The Power of Routines
Have you ever been frustrated when your favorite, regularly scheduled TV show was replaced by a news or sports event? Had your morning ruined when you discovered you were out of coffee? Your routine was thrown off!
All people depend on routines. Routines provide a predictable framework to our days and reduce stress. Changes or unexpected events can cause stress.
For children—and especially for children with deaf-blindness—routines provide consistent, repeated experiences that allow them to anticipate what is about to happen, communicate in a structured and familiar setting, and actively participate to the greatest extent they can.
In a routine, the steps happen in the same order, in the same way, at an expected time, and at a good pace for the child. Through their regularity and familiarity, routines provide additional information that may not be available to children as a result of their hearing loss and visual impairment. As children learn routines, they also learn about the world (concept development). The stability of the routine creates an environment in which children are available for learning. Without routines, children may react negatively out of fear because they don’t know what might happen or be done to them next.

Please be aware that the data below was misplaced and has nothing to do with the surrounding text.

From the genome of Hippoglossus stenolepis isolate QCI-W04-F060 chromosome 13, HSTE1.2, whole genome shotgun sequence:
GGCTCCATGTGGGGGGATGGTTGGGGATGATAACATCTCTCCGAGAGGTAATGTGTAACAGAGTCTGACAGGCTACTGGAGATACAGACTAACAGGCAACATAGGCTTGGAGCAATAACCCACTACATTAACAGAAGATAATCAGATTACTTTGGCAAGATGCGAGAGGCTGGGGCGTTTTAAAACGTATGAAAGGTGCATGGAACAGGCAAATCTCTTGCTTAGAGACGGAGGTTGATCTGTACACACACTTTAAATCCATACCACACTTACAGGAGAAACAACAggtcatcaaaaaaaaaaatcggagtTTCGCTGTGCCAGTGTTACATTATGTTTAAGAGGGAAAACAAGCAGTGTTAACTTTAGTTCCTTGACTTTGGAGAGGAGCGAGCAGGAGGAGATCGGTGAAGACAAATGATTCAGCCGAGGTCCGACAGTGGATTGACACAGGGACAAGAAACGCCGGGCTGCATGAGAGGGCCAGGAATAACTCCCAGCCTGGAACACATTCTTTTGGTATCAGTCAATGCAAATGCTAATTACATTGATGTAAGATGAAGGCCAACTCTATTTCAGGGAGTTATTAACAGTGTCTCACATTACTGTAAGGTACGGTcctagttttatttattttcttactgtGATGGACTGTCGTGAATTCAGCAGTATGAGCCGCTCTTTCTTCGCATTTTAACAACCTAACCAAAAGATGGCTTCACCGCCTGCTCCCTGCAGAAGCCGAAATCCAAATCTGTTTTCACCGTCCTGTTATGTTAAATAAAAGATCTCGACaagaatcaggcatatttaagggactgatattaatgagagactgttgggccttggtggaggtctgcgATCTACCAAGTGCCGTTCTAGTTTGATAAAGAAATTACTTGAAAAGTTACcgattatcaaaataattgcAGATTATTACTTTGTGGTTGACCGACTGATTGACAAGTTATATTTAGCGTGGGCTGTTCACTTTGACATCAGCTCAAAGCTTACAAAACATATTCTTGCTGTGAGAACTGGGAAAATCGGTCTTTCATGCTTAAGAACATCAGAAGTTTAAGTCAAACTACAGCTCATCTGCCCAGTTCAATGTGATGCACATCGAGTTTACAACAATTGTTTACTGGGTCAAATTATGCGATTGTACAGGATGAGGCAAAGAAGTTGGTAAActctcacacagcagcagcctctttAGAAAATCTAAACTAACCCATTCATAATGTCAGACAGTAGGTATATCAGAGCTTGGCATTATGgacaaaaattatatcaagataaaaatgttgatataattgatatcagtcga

Formalizing an activity into a routine may be referred to as “routine-based intervention” or “activity-based learning.”
Why use routines?
- Routines provide “a systematic approach that is individualized to meet the child’s skills and preferences” (FACETS, 1999).
- Routines provide opportunities for consistency, predictability, anticipation, and repeated practice (Smith, 2002).
- Using routines creates stability (Aitken et al., 2000).
- Through a routine, the student has the best chance of recognizing an event, feeling secure, learning, and responding (Aitken et al., 2000).
What does it mean to identify an activity as a routine?
To be identified as a routine, the steps in an activity must be formalized. In the beginning, the structure and sequence must be identical each time the steps are performed. For an activity to be considered a routine, it should initially meet the following criteria (Smith, 2002, p. 1):
- There is a clear signal to the student that the activity is starting. The steps of the activity occur in the same sequence.
- Each step is done the same way each time (same materials, same person, same place).
- Assistance is given in the same way each time until the student is ready for a lower level of prompting.
- The pacing of instruction is precisely maintained until the activity is finished (no side conversations, no going to get something you forgot, or spontaneously adding new or different steps that won’t happen the next time the activity is done).
- There is a clear signal to the student that the activity is finished.
Once a child is familiar with a routine, it may be possible to vary the materials, the person helping the child, or where the routine takes place. As a child is able to accept small changes, he becomes capable of generalizing concepts and activities. Parents and teachers must assess each child’s readiness for changes to a particular routine.
Aitken, S., Buultjens, M., Clark, C., & Eyre, J. T. (2000). Teaching children who are deafblind: Contact communication and learning. London: David Fulton Publishers.